2022 - Conventional rigid 2D substrates cause complex contractile signals in monolayers of human induced pluripotent stem cell-derived cardiomyocytes
FLEXcyte 96 Publication in The Journal of Psychology (2022)
Huethorst E., Mortensen P., Simitev R. D., Gao H., Pohjolainen L., Talman V., Ruskoaho H., Burton F. L., Gadegaard N., Smith G. L.
The Journal of Psychology (2022) doi: 10.1113/JP282228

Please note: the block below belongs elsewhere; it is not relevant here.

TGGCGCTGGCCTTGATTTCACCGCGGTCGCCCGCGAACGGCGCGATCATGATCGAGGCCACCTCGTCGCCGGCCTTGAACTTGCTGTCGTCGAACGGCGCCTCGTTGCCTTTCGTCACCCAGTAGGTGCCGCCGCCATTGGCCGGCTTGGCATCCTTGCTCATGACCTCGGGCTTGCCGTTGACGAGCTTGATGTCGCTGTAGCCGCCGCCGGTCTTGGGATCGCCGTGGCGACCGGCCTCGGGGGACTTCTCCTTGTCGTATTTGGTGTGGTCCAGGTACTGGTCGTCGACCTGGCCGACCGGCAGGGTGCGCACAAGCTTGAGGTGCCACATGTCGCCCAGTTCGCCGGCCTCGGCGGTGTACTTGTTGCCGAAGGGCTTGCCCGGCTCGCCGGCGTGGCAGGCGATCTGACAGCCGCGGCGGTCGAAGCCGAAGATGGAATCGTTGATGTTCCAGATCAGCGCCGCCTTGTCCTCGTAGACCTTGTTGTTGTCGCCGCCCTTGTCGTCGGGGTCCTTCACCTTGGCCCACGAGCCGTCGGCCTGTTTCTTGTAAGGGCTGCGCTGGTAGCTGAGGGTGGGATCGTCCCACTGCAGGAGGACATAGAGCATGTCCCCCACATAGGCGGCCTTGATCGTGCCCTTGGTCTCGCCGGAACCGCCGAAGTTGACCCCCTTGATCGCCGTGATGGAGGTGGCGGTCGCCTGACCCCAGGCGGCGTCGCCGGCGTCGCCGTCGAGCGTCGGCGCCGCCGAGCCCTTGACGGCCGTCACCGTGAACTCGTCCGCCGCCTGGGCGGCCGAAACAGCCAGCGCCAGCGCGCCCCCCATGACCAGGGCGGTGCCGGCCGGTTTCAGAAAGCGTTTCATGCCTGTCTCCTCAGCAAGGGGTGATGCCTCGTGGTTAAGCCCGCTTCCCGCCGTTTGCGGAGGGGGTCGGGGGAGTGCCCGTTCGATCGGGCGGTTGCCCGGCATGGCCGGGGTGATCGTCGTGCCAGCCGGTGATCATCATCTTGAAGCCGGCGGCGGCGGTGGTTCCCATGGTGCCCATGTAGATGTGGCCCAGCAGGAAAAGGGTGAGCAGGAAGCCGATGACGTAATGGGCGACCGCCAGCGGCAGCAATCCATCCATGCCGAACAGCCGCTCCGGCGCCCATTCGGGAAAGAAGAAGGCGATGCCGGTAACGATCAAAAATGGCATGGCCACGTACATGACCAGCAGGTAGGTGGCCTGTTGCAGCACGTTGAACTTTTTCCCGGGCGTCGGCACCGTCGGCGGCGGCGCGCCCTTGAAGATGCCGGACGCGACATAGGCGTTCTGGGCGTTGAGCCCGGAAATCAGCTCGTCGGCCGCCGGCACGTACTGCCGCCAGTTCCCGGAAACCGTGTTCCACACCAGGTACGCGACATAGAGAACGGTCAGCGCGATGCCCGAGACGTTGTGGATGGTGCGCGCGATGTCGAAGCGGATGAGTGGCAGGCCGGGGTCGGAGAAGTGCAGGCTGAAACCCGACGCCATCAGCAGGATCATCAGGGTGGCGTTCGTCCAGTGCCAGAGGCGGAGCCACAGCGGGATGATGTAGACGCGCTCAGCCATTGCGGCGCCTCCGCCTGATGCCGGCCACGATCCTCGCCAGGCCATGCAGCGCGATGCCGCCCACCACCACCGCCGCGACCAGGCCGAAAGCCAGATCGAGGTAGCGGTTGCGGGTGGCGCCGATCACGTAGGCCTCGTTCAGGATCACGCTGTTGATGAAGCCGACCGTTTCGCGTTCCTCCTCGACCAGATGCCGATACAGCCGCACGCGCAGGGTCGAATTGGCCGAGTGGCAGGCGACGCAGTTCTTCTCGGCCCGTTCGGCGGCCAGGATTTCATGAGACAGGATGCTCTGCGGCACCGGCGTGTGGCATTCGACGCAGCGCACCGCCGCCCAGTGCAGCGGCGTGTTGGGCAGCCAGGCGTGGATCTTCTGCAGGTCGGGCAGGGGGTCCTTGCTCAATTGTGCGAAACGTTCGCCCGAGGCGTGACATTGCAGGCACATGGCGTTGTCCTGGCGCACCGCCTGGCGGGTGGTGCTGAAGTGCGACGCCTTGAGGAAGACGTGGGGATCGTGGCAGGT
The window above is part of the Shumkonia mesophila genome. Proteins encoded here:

Human induced pluripotent stem cell-derived cardiomyocytes (hiPSC-CM) in monolayers interact mechanically via cell–cell and cell–substrate adhesion. Spatiotemporal features of contraction were analysed in hiPSC-CM monolayers attached to glass or plastic (Young's modulus (E) >1 GPa), detached (substrate-free) and attached to a flexible collagen hydrogel (E = 22 kPa). The effects of isoprenaline on contraction were compared between rigid and flexible substrates. To clarify the underlying mechanisms, further gene expression and computational studies were performed. HiPSC-CM monolayers exhibited multiphasic contractile profiles on rigid surfaces in contrast to hydrogels, substrate-free cultures or single cells where only simple twitch-like time-courses were observed. Isoprenaline did not change the contraction profile on either surface, but its lusitropic and chronotropic effects were greater in hydrogel compared with glass. There was no significant difference between stiff and flexible substrates in regard to expression of the stress-activated genes NPPA and NPPB. A computational model of cell clusters demonstrated similar complex contractile interactions on stiff substrates as a consequence of cell-to-cell functional heterogeneity. Rigid biomaterial surfaces give rise to unphysiological, multiphasic contractions in hiPSC-CM monolayers. Flexible substrates are necessary for normal twitch-like contractility kinetics and interpretation of inotropic interventions.